Jews of Egypt






Jews of Egypt

by Sherif Awad
Egyptian documentaries are becoming more powerful practice that is tackling important and avant-garde subjects long before the narrative genre. Although it still lacks good exposure in the regional cinema theatres and satellite channels, many enthusiasts started to seek them in cultural centers and film events.  Moreover, digital technologies in lensing and editing a documentary using minimalistic tools like a cellphone and a laptop have given birth to a new generation of independent filmmakers alongside the professional ones.

Fresh out of his supervision of the Cinemobile Festival that was launched last month on the internet by Arabia Company in Egypt, director Amir Ramses recently wrapped Jews of Egypt, a new documentary that captures fragments of the lives of the Egyptian Jewish community in the first half of the twentieth century until their grand exodus after the tripartite attack of 1956. The documentary comes in a very important timing because it helps in understanding the change in the identity of the Egyptian society from a wide space of tolerance and acceptance of one another into a place for rejection of minorities where Egyptian Copts are currently suffering.  The doc also sheds the light on the way Egyptian Jews have become in the eyes of Egyptians from partners in the same country into enemies. Director Ramses also shows how many Egyptian artists like singer/actress Laila Murad and her brother music composer Mounir Murad, comedic actress Nagwa Salem, Journalist and theatre producer Yacoub Sanoaam, and filmmaker Togo Mezrahy were of Jewish origins but never lost their love of their Egyptian nativity.  Ramses co-produced Jews of Egypt with Haitham Al Khamissi, the film’s music composer, though their company Session Film Production. They were both long-time friends since their studying years in the Egyptian High Cinema Institute and collaborated several times before. The documentary will have its premiere in the European Panorama this month.
About the reason behind helming this film Amir Ramses says it wasn’t an immediate thought. His early interest in 2001 was to direct a feature film about left-wing Egyptian Jews and most of all Henri Curiel, the Jewish left-wing political activist who was born 1914 in Egypt then led the communist Democratic Movement for National Liberation until he was expelled in 1950. Settling in France, Curiel aided the Algerian Front de Libération Nationale and other national liberation causes before he was assassinated in Paris in 1978. Ramses also was interested in clarifying the ongoing confusion between three terms: an Israeli, a Zionist and a Jewish because the media and the Egyptian people are currently clueless about it all. “The new generation who does not read history books needs to know that there were Egyptian Jews who used to be part of the society at certain point on our timeline”, says Ramses. “Because I was hearing that other Egyptian filmmakers were interested to tackle the same subject during the past decade, I put the project on hold several times. But when many of my interviewees started to get older like Ms. Ruth Browning who suffers from Alzheimer, I decided to put them in front of the camera”.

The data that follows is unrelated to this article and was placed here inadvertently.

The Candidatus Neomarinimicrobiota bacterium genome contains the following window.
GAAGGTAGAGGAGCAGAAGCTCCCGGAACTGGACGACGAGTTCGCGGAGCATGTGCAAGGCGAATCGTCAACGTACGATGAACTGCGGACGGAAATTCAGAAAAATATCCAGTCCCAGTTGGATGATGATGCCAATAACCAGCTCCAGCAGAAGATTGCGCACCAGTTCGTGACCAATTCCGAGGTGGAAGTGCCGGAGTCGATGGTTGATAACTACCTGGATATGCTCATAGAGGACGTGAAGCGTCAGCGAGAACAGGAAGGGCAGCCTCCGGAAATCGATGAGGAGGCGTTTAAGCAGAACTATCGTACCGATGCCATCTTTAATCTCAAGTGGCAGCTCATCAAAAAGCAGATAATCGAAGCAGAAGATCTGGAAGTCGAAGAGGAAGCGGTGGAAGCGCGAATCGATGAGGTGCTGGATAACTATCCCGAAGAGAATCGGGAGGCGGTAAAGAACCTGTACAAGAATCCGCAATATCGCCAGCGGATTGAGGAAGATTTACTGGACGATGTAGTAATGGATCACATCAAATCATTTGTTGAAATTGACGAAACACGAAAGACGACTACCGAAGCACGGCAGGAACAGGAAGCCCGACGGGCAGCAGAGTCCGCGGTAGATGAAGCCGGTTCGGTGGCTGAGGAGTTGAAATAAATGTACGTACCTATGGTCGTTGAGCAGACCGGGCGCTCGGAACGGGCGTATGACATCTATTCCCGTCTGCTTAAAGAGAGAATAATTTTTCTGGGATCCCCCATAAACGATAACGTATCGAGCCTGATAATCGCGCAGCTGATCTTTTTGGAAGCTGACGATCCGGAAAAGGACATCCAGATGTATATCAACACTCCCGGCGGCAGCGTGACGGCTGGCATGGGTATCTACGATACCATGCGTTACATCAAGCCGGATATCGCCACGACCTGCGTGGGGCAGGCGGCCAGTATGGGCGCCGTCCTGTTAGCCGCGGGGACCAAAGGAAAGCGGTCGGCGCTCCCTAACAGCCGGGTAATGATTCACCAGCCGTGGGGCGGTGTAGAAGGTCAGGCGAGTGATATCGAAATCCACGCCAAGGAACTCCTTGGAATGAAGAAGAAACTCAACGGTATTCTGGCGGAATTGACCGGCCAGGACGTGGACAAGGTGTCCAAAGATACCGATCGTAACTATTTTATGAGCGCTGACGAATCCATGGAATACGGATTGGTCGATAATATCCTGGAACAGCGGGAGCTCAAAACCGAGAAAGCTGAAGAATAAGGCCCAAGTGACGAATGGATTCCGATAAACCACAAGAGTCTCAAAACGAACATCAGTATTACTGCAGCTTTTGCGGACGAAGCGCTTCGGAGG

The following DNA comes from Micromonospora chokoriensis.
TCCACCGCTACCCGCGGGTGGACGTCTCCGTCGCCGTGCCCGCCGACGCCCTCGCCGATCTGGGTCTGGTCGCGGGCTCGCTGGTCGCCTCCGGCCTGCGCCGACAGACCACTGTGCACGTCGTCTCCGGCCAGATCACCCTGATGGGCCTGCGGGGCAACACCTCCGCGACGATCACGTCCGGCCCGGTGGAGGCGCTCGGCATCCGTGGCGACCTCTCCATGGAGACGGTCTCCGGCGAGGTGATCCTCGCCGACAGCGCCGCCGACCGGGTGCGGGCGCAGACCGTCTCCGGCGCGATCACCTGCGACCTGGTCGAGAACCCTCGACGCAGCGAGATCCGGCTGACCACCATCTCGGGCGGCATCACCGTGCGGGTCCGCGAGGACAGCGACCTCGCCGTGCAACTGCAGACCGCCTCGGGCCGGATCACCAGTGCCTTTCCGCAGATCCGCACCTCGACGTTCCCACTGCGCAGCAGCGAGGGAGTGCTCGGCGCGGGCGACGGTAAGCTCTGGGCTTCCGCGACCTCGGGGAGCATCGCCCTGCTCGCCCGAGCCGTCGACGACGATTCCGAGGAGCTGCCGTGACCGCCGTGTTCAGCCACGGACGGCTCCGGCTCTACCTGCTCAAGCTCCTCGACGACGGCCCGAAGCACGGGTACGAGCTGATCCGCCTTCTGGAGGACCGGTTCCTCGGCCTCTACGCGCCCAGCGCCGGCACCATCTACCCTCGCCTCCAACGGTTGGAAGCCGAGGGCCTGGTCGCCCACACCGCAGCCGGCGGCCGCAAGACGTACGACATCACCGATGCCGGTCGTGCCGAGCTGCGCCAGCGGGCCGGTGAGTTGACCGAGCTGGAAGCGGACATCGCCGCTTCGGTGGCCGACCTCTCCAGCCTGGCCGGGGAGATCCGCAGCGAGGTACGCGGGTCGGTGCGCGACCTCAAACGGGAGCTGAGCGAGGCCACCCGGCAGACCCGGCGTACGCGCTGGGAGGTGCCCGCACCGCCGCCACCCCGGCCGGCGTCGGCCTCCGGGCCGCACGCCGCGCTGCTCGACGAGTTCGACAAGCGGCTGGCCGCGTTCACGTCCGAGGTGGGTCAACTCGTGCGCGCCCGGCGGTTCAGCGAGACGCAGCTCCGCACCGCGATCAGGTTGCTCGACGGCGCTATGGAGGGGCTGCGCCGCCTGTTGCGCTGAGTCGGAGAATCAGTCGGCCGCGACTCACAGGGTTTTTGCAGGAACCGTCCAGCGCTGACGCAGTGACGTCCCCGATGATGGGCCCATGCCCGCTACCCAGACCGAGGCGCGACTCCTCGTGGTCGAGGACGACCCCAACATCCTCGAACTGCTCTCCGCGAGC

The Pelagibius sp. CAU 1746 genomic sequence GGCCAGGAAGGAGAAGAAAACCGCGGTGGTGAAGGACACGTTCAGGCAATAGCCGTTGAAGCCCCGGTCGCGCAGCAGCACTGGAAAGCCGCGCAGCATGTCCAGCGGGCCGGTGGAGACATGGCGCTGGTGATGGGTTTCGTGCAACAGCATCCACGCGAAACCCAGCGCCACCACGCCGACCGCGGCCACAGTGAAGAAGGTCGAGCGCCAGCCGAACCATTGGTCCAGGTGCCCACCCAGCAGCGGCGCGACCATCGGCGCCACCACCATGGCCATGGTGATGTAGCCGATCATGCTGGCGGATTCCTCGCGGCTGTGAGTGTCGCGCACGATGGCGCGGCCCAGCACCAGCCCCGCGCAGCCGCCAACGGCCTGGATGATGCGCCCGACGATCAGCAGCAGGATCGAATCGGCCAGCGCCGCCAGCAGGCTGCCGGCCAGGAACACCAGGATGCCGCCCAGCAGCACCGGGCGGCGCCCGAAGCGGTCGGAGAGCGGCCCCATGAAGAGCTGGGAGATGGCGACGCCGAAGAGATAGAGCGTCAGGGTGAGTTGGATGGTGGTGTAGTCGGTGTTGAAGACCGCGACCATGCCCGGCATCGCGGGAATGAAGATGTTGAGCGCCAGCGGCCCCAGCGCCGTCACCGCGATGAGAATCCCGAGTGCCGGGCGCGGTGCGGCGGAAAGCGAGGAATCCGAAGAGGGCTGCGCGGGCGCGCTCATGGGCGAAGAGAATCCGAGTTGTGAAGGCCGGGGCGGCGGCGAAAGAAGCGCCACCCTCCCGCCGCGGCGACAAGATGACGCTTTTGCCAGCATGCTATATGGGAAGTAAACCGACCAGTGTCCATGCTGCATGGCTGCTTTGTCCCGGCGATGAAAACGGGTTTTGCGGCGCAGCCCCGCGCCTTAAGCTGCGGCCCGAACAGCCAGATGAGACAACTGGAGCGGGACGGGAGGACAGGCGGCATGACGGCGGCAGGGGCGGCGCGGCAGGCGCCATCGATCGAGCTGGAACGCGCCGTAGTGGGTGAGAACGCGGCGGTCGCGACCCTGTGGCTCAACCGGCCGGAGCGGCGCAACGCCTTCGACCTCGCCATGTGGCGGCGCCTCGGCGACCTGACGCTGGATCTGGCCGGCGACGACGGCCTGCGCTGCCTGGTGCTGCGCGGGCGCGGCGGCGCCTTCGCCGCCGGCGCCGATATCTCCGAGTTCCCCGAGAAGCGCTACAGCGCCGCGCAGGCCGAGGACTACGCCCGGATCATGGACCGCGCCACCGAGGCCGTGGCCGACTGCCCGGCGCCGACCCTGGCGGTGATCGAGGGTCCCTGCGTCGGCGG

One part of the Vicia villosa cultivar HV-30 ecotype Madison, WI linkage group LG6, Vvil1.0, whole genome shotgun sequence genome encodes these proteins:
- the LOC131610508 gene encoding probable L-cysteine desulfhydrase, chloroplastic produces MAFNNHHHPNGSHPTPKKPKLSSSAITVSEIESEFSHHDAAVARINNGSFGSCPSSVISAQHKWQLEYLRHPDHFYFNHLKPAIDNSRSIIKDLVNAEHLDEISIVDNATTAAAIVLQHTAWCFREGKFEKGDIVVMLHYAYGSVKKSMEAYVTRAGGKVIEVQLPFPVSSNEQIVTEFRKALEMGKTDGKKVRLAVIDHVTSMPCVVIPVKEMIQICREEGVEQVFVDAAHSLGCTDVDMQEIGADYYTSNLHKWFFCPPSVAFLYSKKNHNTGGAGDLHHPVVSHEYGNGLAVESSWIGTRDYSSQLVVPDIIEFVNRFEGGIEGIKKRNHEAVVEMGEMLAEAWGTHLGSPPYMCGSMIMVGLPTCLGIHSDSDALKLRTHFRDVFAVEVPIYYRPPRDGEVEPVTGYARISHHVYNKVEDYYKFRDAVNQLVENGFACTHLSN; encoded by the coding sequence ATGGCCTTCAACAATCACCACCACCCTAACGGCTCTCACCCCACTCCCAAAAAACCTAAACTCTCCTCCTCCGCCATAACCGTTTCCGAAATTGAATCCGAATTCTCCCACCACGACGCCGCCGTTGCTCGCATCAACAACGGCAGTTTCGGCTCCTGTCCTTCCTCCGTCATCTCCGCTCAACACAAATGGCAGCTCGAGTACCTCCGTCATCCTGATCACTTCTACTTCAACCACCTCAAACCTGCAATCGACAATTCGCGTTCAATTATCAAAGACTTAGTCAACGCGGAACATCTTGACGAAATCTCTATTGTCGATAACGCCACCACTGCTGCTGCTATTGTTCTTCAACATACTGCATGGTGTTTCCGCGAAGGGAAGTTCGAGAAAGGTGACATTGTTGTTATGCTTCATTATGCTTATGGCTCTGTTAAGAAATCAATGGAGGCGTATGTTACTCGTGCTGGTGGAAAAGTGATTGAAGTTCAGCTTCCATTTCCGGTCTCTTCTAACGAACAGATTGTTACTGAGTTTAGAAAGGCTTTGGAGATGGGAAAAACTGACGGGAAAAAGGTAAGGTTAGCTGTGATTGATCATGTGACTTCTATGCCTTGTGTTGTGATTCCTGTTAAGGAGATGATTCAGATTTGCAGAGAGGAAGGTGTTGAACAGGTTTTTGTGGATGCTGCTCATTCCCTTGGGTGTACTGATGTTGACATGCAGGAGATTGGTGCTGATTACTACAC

With historical search that included books like Jews of Egypt by Dr. Mohamed Aboul-Ghar and other publications, the filmmakers tracked down many of the Egyptian Jews through their grandsons and daughters in downtown Cairo and through many travels to Paris. Julie Gresh, the daughter of Ms. Browning and sister of Alain Gresh who is currently chief-editor of Le Monde Diplomatique, not only spoke in the name of her old grandmother but also helped Ramses to meet others who also have disappeared in the shadows of time. (Henri Curiel was the father of Julie and Alain). Most of the Egyptian Jews were driven to leave Egypt and never to come back after the 1948 war and after the 1952 revolution. The reason of their exodus varied, some of them were fired from their work others were worried after the bombing of their stores like Shamla and the attacks on the Jews
Alley (Haret Al-Yahood) in Cairo. When they were on the way of deportation, their Egyptian nationalities was also revoked in order to prevent them from coming back. Years later, when they or their descendants longed for coming back, the Egyptian authorities allowed some of them a short visit only.
In Cairo, the very old Egyptian Jew Alain Aryeh who still lives in the same house in Abdin neighborhood since 1935, was hesitating to be interviewed because of years of imprisonment after the 1952 revolution. But after seeing some of Ramses’ footage with the other interviewees in Egypt and France, he decided to open his heart. Aryeh remembered his education in Lycée that was a good example of secular French School in Cairo at that time when nobody was asked about his religion and everybody lived in harmony. He joined many others communist and leftist in fighting against Zionism, Nazism and Fascism movement during WWII through many Egyptian organizations.
Finally, I wondered about many Jews in Israel who might be interested in watching this documentary. Will Ramses comply to invitation of screening it in an Israeli festival? He answered”: I would not accept because there are alternate media like DVD and satellite where they can watch it right after its festival’s tour”.